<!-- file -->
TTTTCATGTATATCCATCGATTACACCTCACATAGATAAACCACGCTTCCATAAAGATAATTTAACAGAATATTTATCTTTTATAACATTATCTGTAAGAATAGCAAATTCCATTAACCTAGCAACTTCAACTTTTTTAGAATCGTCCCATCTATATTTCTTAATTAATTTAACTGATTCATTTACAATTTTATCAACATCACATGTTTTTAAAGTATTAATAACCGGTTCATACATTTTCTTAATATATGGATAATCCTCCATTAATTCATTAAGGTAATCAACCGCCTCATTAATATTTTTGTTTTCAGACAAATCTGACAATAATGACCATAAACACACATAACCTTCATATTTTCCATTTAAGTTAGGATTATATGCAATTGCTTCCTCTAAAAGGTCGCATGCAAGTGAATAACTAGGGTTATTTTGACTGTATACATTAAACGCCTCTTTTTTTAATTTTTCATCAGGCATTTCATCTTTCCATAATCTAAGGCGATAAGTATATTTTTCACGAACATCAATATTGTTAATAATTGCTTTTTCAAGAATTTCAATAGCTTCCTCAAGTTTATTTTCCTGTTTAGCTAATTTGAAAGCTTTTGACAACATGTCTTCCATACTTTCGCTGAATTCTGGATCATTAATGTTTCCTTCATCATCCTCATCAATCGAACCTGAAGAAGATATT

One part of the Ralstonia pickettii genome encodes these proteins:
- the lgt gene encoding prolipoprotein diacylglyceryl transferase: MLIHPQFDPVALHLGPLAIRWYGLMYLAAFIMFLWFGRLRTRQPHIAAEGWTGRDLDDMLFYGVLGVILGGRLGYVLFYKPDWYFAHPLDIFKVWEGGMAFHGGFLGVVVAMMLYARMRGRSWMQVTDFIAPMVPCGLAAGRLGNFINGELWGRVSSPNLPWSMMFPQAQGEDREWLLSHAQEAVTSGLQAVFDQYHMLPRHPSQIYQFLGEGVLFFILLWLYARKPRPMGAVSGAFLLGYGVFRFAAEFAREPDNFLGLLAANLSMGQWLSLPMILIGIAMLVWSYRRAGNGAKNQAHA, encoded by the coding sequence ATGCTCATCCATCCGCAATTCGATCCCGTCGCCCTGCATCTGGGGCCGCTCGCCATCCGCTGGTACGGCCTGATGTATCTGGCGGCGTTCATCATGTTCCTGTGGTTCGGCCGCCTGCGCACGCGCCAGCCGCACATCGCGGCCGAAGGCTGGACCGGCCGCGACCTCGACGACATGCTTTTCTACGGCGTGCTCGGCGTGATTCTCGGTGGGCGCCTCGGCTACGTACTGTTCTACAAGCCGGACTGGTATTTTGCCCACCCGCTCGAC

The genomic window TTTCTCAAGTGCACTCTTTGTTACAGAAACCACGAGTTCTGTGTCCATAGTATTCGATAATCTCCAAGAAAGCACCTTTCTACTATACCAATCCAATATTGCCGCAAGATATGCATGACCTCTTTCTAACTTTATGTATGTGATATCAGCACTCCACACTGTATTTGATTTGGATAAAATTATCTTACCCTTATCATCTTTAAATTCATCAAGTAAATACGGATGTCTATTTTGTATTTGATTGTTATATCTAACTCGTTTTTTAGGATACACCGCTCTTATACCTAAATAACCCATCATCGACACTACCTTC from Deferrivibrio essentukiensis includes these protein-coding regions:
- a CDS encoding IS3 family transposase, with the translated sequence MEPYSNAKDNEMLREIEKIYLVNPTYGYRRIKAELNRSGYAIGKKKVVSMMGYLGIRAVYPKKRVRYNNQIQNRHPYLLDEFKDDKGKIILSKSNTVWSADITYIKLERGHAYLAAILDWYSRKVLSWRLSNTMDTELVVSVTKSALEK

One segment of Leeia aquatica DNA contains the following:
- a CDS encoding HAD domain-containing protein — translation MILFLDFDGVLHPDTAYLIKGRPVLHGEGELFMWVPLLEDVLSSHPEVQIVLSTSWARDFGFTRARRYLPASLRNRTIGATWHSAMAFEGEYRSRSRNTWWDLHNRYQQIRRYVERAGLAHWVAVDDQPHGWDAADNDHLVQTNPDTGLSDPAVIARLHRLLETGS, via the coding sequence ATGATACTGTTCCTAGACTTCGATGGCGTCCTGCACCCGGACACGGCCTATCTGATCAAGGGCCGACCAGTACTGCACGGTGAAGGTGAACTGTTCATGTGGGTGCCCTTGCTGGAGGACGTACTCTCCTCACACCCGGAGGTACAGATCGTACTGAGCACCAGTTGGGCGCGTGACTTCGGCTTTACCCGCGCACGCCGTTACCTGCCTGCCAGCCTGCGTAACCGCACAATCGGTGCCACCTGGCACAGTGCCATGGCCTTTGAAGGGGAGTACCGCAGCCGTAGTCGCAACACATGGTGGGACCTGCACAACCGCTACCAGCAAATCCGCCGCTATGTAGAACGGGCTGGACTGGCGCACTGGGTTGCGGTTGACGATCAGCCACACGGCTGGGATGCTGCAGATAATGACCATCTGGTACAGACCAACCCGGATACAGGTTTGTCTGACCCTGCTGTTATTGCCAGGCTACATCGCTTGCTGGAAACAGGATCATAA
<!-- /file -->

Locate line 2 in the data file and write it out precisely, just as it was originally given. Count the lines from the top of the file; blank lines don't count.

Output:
One part of the Ralstonia pickettii genome encodes these proteins: